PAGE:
The wavefire’s excellent Armor Class comes partly from its fluid form and partly from its great speed. If the creature somehow suddenly finds itself in a nonwatery environment (say, if a canny spellslinger teleports it elsewhere), its movement rate slows to 3 and its AC falls to 6.

Wavefires can be struck only by weapons of +1 or greater enchantment, and they’re immune to heat and fire. Spells such as part water or lower water have no effect on them. A cold-based attack, however, such as a cone of cold, inflicts twice its normal damage on a wavefire, as it lowers the creature’s temperature and robs it of its essence. Such attacks also reduce the wavefire’s movement by half for 1d3 rounds.

Habitat/Society: As most any bark knows, the quasiplane of Steam is a cool, damp, misty place. The wavefire, however, is hot to the point of boiling and “swims” through the mists of the plane with speed and ferocity. They seem angry and alien creatures, out of place even in what appears to be their native environment (unless the previously mentioned sages are correct, of course). Rarely, the creatures appear on the Elemental Plane of Water, but they don’t stay long – the cooler temperatures or the liquid there would eventually overcome and slay them.

Inner-planar travelers report having spotted small packs or wavefires flowing through the quasiplane of Steam, working in concert. Such groupings are almost always short-lived, however. Competition for food is so severe that, sooner or later, a wavefire must fend for itself. In other words, it tries to succeed instead of, rather than in addition to, its brethren.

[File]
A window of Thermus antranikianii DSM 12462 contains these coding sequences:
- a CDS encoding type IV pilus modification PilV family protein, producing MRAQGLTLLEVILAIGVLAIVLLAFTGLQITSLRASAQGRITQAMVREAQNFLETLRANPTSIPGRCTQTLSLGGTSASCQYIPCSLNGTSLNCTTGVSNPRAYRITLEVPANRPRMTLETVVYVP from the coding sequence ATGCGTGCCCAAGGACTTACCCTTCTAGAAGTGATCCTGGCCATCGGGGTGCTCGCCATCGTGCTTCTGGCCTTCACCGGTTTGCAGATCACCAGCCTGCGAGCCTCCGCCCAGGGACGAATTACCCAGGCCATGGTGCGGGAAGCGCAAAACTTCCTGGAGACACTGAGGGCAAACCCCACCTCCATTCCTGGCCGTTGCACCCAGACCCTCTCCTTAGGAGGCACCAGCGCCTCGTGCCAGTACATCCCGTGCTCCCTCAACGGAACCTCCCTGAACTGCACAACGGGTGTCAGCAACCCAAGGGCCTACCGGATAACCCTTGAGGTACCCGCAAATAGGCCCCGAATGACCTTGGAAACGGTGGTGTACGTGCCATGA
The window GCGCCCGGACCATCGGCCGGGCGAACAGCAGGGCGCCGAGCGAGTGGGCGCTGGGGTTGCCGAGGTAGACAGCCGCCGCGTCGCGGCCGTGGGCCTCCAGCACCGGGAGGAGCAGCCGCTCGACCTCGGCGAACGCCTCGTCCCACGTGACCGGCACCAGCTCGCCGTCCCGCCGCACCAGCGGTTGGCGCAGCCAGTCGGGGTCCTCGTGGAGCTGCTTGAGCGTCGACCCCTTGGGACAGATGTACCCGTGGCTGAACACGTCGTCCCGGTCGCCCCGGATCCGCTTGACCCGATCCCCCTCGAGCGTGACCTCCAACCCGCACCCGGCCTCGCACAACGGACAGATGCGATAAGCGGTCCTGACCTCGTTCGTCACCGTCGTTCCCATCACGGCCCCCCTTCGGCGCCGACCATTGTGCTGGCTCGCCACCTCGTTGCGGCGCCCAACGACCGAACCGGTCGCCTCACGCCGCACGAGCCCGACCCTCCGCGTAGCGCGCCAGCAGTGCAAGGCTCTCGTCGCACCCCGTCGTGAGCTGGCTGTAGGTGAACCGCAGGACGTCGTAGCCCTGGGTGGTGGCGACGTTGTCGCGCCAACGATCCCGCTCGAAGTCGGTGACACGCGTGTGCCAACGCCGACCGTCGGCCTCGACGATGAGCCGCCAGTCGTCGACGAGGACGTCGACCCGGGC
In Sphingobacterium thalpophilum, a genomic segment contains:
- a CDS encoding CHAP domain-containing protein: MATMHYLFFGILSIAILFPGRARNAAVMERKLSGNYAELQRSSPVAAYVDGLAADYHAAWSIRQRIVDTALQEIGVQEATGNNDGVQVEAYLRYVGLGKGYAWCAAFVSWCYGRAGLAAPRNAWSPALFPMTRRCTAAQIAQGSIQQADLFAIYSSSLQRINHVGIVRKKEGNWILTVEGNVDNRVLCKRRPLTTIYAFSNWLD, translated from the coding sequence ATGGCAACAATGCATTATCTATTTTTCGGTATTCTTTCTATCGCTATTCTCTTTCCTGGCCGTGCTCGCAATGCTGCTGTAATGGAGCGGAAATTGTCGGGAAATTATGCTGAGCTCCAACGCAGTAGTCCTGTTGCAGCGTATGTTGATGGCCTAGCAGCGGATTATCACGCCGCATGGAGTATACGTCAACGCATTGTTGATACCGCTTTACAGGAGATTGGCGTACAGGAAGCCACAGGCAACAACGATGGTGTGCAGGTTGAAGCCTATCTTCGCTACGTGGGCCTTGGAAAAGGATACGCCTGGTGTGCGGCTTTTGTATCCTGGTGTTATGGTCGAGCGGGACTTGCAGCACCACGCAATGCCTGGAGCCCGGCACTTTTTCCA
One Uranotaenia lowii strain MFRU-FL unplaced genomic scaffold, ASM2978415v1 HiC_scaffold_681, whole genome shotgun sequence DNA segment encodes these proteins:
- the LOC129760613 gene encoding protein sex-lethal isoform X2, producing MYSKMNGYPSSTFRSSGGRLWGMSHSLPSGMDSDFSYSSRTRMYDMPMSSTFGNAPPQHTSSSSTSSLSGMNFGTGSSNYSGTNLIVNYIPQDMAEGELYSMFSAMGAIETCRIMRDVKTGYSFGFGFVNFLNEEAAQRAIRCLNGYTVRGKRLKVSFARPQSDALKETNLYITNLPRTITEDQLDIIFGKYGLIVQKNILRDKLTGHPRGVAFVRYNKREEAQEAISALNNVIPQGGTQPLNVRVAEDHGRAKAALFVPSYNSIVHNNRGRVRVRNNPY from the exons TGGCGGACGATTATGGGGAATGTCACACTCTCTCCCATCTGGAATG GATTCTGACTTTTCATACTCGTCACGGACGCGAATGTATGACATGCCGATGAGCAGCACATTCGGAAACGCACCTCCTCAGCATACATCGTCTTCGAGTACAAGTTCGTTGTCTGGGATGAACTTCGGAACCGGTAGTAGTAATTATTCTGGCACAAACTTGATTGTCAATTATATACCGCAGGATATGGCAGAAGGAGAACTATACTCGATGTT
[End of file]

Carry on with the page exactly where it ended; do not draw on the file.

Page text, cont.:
Wavefires rarely interact with the few other creatures that live on Steam. The quasielementals and mephits usually give the boiling masses of water a wide berth, but little actual respect. The wavefires don’t seem to mind this treatment – in fact, they hardly notice the other natives at all.

Ecology: The wavefire craves dry air, which it absorbs into its scalding mass. And since the lungs of most visitors to the quasiplane of Steam contain dry air (at least, dry by the plane’s standards), they’re an obvious source of sustenance for the creature. Other than seeking such prey, however, the wavefire spends its time searching for bubbles of pure air that’ve leaked onto the plane.

In the final analysis, though, are the so-called graybeards right? Could there have been at one time different Inner Planes with a different configuration? Well, sure – with all the oddities that already exist in the multiverse, it seems that anything’s possible. What’s really hard to swallow, though, is that the only basis for the theory is the existence of the wavefire – one single creature that doesn’t seem to fit into the environment of its plane. Most folks don’t call that sound analysis so much as storytelling.


Last Modified: June 10, 2010, 12:06:41 GMT

Advanced Dungeons & Dragons 2nd Edition